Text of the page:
• Don't water the concrete... Sweep patios, decks, sidewalks driveways, etc. instead and use the "debris" for compost in the garden.

 

  • Don't use/have a pool or any other water wasting toy, get back to nature and visit the beach, lake, etc. instead!

 

  • Don't use sprinklers or any other water wasting systems.  Most sprinkler systems spray water where it's not needed (ie concrete) and typically over water.  You can supplement these systems by implementing a garden, improving soil quality, replace your lawn, or installing better systems for your garden (like drip irrigation or other water saving systems).

 

  • Don't water your "lawn", instead grow a garden or replace the grass with a more suitable ground cover (there are tons out there!)  Typical lawns are hybridized grasses and sometimes even artificial.  Bring back nature onto the land by replacing the grass with a native species or other suitable ground cover.  If your lawn needs watering, that species most likely was never suppose to be in that location.  If the grass was native, there would be no need for watering unless for a serious drought.  In that case, you may want to implement more of an ecosystem in the area.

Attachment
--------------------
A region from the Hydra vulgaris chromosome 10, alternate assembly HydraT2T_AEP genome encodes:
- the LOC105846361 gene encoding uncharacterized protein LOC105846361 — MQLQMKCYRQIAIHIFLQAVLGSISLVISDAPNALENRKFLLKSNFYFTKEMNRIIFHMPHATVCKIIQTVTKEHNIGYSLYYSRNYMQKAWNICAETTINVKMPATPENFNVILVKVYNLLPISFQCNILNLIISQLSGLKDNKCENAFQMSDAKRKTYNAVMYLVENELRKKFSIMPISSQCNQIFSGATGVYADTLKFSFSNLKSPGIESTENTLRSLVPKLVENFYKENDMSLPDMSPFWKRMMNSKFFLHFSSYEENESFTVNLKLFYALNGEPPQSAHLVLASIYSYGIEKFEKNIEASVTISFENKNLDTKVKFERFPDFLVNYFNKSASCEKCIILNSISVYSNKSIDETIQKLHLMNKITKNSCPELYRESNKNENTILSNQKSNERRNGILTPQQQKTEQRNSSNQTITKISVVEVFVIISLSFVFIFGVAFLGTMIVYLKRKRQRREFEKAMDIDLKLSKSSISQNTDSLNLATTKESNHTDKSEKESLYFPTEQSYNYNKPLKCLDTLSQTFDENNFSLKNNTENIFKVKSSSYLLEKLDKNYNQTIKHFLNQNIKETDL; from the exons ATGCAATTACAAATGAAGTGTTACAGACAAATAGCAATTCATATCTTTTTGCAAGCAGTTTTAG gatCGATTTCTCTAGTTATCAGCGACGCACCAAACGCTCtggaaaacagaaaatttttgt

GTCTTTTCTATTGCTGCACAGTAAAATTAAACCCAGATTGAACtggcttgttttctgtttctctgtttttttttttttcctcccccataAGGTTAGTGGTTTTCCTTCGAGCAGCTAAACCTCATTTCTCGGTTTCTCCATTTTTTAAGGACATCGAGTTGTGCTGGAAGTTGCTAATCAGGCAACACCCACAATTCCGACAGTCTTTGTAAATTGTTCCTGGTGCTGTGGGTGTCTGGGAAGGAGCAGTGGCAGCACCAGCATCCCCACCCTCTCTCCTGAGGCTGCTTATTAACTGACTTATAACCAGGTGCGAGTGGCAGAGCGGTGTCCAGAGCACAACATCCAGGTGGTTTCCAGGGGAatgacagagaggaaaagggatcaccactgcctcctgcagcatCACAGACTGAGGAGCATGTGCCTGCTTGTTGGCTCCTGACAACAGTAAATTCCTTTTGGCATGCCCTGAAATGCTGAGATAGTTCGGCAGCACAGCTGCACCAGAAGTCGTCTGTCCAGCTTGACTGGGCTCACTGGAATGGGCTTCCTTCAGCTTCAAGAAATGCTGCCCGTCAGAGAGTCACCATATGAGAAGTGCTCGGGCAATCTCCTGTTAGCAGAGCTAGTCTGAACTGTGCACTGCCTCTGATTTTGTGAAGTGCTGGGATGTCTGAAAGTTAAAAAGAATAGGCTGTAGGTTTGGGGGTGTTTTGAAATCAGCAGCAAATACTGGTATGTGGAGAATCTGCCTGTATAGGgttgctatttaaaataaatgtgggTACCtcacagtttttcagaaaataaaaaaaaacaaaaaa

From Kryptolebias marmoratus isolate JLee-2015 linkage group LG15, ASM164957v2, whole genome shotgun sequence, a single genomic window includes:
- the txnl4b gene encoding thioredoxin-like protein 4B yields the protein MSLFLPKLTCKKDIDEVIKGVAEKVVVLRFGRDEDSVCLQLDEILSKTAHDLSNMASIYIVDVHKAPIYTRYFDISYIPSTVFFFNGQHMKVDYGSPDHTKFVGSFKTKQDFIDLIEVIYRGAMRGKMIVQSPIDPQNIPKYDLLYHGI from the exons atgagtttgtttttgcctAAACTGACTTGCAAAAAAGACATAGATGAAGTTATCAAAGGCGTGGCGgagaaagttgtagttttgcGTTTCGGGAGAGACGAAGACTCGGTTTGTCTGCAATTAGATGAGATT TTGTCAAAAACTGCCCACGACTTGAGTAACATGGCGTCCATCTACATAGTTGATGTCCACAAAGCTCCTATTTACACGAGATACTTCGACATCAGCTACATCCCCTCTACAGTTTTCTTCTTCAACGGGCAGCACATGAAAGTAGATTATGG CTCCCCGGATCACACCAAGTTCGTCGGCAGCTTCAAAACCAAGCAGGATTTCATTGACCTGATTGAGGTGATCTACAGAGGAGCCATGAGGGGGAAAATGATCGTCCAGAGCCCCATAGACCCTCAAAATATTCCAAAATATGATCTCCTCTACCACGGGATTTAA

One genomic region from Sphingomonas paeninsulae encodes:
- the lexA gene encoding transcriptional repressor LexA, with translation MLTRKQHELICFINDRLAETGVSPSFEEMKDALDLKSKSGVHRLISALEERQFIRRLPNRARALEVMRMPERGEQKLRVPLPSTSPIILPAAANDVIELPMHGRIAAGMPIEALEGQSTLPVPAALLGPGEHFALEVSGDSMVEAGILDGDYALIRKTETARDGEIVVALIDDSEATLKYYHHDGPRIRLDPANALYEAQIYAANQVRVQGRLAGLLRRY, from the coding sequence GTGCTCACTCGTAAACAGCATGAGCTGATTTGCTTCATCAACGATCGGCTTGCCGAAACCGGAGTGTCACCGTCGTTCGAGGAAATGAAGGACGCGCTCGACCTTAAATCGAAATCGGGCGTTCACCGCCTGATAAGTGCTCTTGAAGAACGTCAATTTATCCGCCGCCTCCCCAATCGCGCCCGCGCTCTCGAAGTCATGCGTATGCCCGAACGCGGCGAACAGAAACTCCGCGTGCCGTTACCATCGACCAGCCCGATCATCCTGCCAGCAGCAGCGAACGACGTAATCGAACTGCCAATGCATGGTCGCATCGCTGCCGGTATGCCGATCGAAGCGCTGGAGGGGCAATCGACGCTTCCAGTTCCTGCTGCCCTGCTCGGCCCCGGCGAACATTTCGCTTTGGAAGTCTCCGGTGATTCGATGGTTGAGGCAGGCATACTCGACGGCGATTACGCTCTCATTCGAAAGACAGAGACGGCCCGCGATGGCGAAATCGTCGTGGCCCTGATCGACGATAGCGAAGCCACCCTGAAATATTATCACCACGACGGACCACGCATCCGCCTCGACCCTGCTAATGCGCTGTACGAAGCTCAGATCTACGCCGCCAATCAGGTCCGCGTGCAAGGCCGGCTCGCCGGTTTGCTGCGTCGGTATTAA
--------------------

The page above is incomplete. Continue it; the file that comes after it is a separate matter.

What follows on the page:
• When/if you cut your lawn, leave the clippings on the ground this covers the ground keeping it cool, holds moisture, and adds fertility back into the soil promoting the need for less water in the future.  A longer cut lawn (3-4"+) encourages root growth (soil structure), shades the lawn keeping cooler, and holds soil moisture.

 

  • Drink a lot but not too much.  Drinking enough water is great for your health and helps you in every way.  You are water, your body is 85% or so made up of water.  Water is life. Water will help cleanse and flush out toxins in your body, hydrate you for a clear mind, and allow the systems in your body to function properly and so much more.  You can however drink too much water which may cause harm to your body.  Drink enough so that you get all you need (your fair share) but don’t be wasteful and drink too much or deprive others of their share.

 
In Da Garden

  • Typical household gardens aren't usually created and designed to save water anymore.  A lot of gardeners (and especially farmers) have forgotten their ancestral ways.  They never learned how "grandmas cookies" came to be.  Where did those ingredients come from and why did that farm/garden produce quality ingredients for that savory dessert?

 

  • Water only when necessary to do so, don't over water.  Sometimes plants don't need water at all and will benefit from having the soil being dry every now and again.  This encourages the plants to grow and reach their roots to further grounds.  When plant's leaves are turning yellow/lighter green and new shoots are wilting and dying, this could be a sign of too much water and/or root rot.

 

  • Water deeply but less frequently, this will increase plant's drought tolerance and, like mentioned above, encourage deep root growth.